With a natural spectacle occurring every month of the year, there’s no wrong time to visit the Galapagos. However, if you want to see something specific – like the hatching of giant Galapagos tortoises – you should plan your trip accordingly. Aracari can create custom itineraries that take in the wildlife events you want to experience, and offer advice on the best time to visit.
Here is a month-by-month breakdown of nature’s highlights on the Galapagos Islands:
Galapagos Wildlife in January
There are six subspecies of marine iguana spread about the Galapagos. On Española, you’ll find the most colourful; the Christmas Iguana. January is breeding season for marine iguanas and this is when the Christmas Iguana turns bright red and green in order to attract a mate.
Galapagos Wildlife in February
February marks the beginning of flamingo nesting season on Floreana Island. Flamingos gather in groups to perform an elaborate dance and show off their bright pink primary feathers as part of their mating ritual. Witnessing this ritual is a truly unforgettable experience.
Galapagos Wildlife in March
In March, the Galapagos albatross starts to arrive back on Española after several months away. With a wingspan of up to 2.5 meters (8.2 feet) it is the largest bird in the Galapagos. This bird can only be found on Española and one small island off the central coast of Ecuador.
Galapagos Wildlife in April
The first green sea turtle hatchlings begin to emerge in April. At night, one can see hundreds of tiny turtles cross the beach. Pacific green sea turtles can be found on Isabela and Fernandina islands.
Galapagos Wildlife in May
In May, bird watchers can witness the brilliant and slightly quirky mating ritual of blue-footed boobies. The male will show off his feet in a carefully choreographed dance. The color of his feet is of particular importance to a potential mate as the shade indicates how well he can feed himself. A turquoise blue indicates that he can source plenty of food.
Galapagos Wildlife in June
More magnificent bird watching can be enjoyed in June. On North Seymour Island, the frigate birds begin to display their vibrant red pouches. There are two different species of frigate bird coexisting on the island; the great frigate and the magnificent frigate.
Galapagos Wildlife in July
July offers the best chance to see whales and dolphins in the Galapagos. They are more easily spotted off the west coast of Isabela. 24 species of dolphin and whale call the Galapagos home, including Orca, Blue Whale and Bottlenose Dolphin.
Aracari can arrange guided sailing trips that allow you to get up close and personal with these wonderful creatures.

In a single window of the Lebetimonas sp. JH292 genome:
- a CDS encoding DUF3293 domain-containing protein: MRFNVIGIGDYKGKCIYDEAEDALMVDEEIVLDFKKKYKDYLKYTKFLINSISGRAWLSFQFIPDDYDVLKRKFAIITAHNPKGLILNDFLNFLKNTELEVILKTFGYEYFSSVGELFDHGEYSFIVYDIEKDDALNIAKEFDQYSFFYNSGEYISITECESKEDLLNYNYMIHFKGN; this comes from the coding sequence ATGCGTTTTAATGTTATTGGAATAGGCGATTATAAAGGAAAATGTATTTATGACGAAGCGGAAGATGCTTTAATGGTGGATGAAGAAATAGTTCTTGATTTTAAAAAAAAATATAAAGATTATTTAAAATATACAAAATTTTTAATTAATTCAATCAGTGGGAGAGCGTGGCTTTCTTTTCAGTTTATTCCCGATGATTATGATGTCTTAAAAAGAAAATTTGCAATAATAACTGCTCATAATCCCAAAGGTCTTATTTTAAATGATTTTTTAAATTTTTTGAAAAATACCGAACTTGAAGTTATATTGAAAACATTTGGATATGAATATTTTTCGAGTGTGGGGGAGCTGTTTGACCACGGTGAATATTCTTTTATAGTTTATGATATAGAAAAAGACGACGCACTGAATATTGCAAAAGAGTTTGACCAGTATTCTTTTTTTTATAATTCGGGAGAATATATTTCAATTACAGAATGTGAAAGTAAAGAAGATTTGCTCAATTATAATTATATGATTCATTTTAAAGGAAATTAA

Galapagos Wildlife in August
The Galapagos hawk is the largest and most prolific bird of prey in the archipelago. It sits at the very top of the food chain, dining on lava lizards, iguanas, tortoise hatchlings and sea turtles. The hawks vary widely in size depending on where they live, wingspans range from 1.1 meters (46 inches) to 1.4 meters (55 inches).
In August, breeding season begins. You’ll find hawks on the islands of Española, Santiago and Fernandina. In August you will also be able to witness one of the most awe inspiring sights in the Galapagos, and that is the Galapagos Albatross mating dance.
Galapagos Wildlife in September
In September, travelers can enjoy the company of Galapagos penguins. They are especially active on Bartolomé Island where scuba divers often find themselves with unexpected but quite delightful company.
Of the 18 species of penguins, Galapagos penguins are the rarest. They are very small, weighing about two kilograms. Unlike other penguin species, they have no set breeding season and can lay eggs up to three times a year.
Galapagos Wildlife in October
Fur seal breeding begins in October and continues through to December. The Galapagos fur seal may be the smallest of all seal species, but they are no less brilliant. You’ll find groups of them on Fernandina, Isabela and Santiago.
Galapagos Wildlife in November
The Galapagos sea lion pupping (birthing) season starts in August. By November, the pups are more active and begin to interact with divers in the waters around Champion Island.a
There are around 20,000 sea lion in the Galapagos. They are amazing divers, plunging down to 580 meters (1,900 feet) in the hunt for food.
Galapagos Wildlife in December
Weighing up to 250kg (550 lbs), the Galapagos giant tortoise is the large living tortoise species in the world. They grow very slowly, and often live well over 100 years.
Galapagos tortoises can be seen on many of the islands, and fascinatingly, their shell is shaped by where they live.
There are even more natural spectacles than we have space to write about here; you’ll just have to experience the majestic Galapagos Islands for yourself.